It took Deadwood Revival three years and a whole lotta miles to get this album out and it's live. I have to admit to being a bit miffed, not really wanting rehashed live versions of tracks firmly embedded into my head, but they didn't ask me. I mean, after all, I am their preferred audience of one, never haven seen them (a malady I will correct this summer) but having championed their cause in bars at which they've never played, so I figured they should have at least asked. When I heard, I thought, "Live? What the…?" Then I heard it. I was never more wrong.
In the first place, the DwR I fell in love with were two: Jason Mogi and Kim Trenerry. A simple duo with complications (meaning that both are multi-instrumental), they had a touch with their writing and blending of styles which caught my imagination and, man, in the studio… It is a bias I've always had—when it's not broke…In my mind, I envisioned a different future for them—maybe Americana musicians of note, recognized and respected by peers. Truth is, you can't eat recognition and the festivals and pubs are where survival money is, so down the road they went, again, without my consent.
They worked their asses off, those three (oh yeah, they added Ches Ferguson on bass to give them both added musical wiggle room), before accosting fiddler Julie Campbell and locking her in a closet until she also agreed to join. While the twosome was becoming a foursome, I sat in my room with headphones on, reliving This Old World (reviewed here) probably a little more than I should have. Actually, just enough. It kept me company until Sat 730 and though I was leery, the doubt I had popped like the soap bubble it was. Oh me, of little faith…
From note one, I knew I stood corrected. Ain't the Buyin' Kind, impressive in the studio, is equally impressive onstage, maybe even moreso. Ferguson's bass plunges in, a pop dropkick to the country/folk banjo-guitar riffs and shortly after, here comes Campbell. The music is the same and so is the arrangement, but what a difference. The melodic hillbilly Red Rocking Chair carries on and the ride has started. Traditional folk, country, rock and combinations of the three give you a ride you might not have known you wanted but are glad you took. They even throw in their version of the Dead's China Cat Sunflower and make it sound very, well, Dead-like. You'll be impressed.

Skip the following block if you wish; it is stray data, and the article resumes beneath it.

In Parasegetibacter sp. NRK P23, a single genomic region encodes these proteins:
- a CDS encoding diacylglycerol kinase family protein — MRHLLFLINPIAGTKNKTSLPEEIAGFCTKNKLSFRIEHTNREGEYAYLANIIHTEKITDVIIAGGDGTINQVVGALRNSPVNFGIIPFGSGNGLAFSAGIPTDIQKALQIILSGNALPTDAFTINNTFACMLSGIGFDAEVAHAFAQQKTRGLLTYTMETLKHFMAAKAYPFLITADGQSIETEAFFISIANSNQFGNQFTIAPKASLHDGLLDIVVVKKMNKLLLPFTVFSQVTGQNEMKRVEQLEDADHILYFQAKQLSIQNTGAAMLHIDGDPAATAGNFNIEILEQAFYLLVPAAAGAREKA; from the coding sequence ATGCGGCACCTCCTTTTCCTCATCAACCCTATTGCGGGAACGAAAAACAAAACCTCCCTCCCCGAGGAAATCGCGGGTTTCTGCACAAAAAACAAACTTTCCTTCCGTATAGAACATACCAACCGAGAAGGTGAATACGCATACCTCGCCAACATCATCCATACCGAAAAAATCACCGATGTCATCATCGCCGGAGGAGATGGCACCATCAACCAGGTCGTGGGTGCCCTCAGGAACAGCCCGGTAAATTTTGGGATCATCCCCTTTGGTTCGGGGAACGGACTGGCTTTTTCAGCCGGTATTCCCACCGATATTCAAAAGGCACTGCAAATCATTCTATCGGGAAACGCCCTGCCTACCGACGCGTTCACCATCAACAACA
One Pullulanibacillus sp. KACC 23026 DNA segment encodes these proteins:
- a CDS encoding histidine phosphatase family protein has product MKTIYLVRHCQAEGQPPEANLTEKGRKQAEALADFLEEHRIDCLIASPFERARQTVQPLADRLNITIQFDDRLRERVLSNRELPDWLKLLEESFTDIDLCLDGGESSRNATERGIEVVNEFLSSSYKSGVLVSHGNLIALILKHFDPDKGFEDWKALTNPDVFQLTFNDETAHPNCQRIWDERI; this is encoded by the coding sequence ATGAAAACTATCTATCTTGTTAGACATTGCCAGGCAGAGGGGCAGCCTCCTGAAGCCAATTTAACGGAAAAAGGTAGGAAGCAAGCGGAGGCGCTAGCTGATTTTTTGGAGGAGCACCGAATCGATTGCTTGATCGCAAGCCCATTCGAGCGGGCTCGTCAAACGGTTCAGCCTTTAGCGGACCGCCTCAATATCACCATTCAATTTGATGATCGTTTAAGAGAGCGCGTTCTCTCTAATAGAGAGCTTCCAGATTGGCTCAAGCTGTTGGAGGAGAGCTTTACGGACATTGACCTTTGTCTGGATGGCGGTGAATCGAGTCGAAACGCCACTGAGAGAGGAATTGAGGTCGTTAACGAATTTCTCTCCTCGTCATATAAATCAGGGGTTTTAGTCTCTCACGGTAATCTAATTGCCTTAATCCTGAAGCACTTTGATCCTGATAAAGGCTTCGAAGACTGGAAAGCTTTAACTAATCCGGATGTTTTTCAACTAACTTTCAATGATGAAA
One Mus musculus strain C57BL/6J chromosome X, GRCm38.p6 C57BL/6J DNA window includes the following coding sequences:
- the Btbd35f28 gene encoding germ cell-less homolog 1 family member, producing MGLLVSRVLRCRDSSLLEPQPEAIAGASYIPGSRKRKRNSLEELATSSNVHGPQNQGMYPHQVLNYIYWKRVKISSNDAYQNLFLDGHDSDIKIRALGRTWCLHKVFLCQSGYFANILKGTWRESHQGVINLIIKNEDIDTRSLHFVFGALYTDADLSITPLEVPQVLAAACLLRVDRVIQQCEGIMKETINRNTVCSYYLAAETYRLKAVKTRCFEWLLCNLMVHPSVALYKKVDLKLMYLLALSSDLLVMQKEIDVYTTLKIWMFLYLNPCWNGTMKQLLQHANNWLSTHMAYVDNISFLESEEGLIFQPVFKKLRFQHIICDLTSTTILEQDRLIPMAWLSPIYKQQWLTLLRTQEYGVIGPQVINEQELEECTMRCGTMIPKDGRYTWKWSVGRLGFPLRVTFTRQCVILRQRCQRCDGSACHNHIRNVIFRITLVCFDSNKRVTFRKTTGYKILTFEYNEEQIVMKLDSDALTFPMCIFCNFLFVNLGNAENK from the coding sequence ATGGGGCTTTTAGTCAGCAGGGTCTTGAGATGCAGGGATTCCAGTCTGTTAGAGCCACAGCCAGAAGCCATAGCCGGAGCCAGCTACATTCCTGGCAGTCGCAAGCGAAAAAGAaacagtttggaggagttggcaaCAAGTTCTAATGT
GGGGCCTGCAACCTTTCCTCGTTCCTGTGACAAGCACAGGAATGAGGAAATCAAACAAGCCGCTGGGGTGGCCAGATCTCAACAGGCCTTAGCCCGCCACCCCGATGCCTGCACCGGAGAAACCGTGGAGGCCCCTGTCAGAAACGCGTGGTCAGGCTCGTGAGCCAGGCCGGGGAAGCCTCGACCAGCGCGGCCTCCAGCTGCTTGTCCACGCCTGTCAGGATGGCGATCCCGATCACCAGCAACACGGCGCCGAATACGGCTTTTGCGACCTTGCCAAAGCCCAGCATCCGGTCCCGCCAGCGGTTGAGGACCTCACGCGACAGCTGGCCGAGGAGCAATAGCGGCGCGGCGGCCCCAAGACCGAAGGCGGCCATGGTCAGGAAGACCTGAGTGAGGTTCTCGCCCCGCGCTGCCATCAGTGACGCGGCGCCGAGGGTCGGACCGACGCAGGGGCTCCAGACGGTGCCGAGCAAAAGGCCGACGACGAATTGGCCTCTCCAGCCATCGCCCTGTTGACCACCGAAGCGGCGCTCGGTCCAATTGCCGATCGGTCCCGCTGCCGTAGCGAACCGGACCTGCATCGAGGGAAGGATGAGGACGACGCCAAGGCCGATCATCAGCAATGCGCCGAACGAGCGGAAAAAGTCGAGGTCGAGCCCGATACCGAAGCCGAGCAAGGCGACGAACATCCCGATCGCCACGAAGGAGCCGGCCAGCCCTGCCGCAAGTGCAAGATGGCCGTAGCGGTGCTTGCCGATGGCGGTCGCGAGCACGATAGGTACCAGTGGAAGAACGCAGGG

The highlight of the album and the song which really shows how far DwR has come is Mattie's Jam/Shake the Barnhouse Down, a Dead-style jam morphing into one of the best and rockin'est tracks from This Old World, then morphing into jam, part deux, and then morphing back into a Barnhouse coda finale. This track would not have been possible when This Old World was recorded (without the help of studio musicians, anyway) but here it is. We get Deadwood Revival in the whole here, all 11+ minutes of it, and they get a chance to prove themselves as musicians and a band. While Mogi and Trenerry are the songwriting and vocal core, Ches Ferguson and Julie Campbell are the much welcome added power. The sound is fuller, the musical possibilities greatly enhanced and the level heightened.
Unfortunately, DwR have kept themselves fairly isolated in the Pac Northwest. Maybe they have their reasons (life on the road is not that much fun and, who knows, there may be family), but I would hate to think that they don't travel because they're not asked. I wrote a review of This Old World and said in no uncertain terms that if I was booking a folk festival or needed an acoustic act for a rock festival, they would be at the top of my list. They still are. Now that they have a live album, maybe booking agents will hear it. Maybe they'll get a chance to expand their territory. Know what? This live album was a good idea. If they'd been smart, they would have listened to me earlier.
Edited by: David N. Pyles
Copyright 2009, Peterborough Folk Music Society.
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